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Current issue

ELEKTRO 7/2020 was released on June 24th 2020. Its digital version will be available on July 24th 2020.

Topic: Cables, conductors and cable engineering

Main Article
New traction power supply technology 25 kV/50 Hz (part 2)

SVĚTLO (Light) 3/2020 was released on June 8th 2020. Its digital version will be available on July 8th 2020.

Professional organizations activities
Announcement: LUMEN V4 2020 is cancelled
What is new in CIE, April 2020

Accessories of lighting installations
Foxtrot as a “Master Control” in Hotel Breukelen
Lighting regulators – control of lighting on the constant level

Researchers make next-generation, high-toughness battery component

19. 6. 2020 | Brown University | www.brown.edu

A team of Brown University researchers has found a way to double the toughness of a ceramic material used to make solid-state lithium ion batteries. The strategy, described in the journal Matter, could be useful in bringing solid-state batteries to the mass market.

There’s huge interest in replacing the liquid electrolytes in current batteries with ceramic materials because they’re safer and can provide higher energy density,” said Christos Athanasiou, a postdoctoral researcher in Brown’s School of Engineering and lead author of the research. “So far, research on solid electrolytes has focused on optimizing their chemical properties. With this work, we’re focusing on the mechanical properties, in the hope of making them safer and more practical for widespread use.”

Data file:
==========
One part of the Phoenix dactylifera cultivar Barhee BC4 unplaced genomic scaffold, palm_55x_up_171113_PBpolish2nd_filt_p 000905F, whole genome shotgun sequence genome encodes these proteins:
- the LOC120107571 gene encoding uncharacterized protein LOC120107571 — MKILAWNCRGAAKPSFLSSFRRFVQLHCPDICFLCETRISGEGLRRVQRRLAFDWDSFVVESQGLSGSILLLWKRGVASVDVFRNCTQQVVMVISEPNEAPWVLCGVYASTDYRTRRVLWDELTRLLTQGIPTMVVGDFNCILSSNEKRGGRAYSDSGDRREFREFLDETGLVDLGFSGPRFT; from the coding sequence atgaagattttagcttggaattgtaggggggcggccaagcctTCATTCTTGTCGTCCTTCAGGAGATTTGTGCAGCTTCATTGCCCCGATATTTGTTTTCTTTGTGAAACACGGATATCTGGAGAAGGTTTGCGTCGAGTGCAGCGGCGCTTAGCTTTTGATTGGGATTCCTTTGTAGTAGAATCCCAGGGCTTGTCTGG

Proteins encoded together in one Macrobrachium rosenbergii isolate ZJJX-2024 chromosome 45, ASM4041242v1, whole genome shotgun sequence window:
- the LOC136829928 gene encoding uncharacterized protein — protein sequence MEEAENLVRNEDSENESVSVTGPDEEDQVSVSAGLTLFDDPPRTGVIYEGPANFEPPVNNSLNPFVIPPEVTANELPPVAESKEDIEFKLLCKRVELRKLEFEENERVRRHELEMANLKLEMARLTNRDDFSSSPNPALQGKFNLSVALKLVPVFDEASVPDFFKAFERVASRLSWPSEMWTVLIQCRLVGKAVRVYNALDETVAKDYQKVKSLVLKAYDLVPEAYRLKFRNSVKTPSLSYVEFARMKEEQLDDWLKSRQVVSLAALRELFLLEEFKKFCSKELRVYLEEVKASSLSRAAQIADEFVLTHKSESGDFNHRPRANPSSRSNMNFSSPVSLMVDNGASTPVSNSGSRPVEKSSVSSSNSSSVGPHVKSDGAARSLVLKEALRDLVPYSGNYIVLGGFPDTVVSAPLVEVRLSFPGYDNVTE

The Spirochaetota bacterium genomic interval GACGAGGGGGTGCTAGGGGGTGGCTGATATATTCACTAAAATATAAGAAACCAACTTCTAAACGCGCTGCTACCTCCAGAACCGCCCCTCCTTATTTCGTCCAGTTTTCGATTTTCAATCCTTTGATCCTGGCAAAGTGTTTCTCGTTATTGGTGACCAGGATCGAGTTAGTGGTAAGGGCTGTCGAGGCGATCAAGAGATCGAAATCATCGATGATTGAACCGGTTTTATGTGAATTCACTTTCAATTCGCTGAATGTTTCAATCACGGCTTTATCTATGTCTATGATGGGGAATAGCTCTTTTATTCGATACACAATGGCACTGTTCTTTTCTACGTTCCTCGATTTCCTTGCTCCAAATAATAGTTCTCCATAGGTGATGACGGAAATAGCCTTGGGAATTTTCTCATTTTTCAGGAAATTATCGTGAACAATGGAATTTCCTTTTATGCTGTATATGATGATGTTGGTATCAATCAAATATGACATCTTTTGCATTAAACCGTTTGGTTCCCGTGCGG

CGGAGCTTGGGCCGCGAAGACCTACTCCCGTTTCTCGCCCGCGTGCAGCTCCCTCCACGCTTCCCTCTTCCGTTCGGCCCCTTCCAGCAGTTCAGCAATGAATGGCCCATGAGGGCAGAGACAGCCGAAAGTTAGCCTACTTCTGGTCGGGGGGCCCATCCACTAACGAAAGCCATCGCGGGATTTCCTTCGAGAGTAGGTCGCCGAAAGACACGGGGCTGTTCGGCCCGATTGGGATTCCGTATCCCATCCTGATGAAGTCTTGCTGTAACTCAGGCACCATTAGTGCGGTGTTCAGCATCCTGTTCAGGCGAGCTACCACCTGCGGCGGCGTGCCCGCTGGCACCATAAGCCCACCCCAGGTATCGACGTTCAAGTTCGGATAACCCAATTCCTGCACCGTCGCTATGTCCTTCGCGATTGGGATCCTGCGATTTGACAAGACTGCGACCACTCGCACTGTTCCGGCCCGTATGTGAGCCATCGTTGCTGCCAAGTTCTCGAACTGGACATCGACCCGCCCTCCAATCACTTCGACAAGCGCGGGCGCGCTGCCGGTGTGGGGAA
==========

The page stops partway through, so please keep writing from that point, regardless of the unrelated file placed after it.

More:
Battery component

The electrolyte is the barrier between a battery’s cathode and anode through which lithium ions flow during charging or discharging. Liquid electrolytes work pretty well — they’re found in most batteries in use today — but they have some problems. At high currents, tiny filaments of lithium metal can form inside the electrolytes, which cause batteries to short circuit. And since liquid electrolytes are also highly flammable, those shorts can lead to fires. Solid ceramic electrolytes aren’t flammable, and there’s evidence that they can prevent the formation of lithium filaments, which could enable batteries to operate at higher currents.

Read more at Brown University

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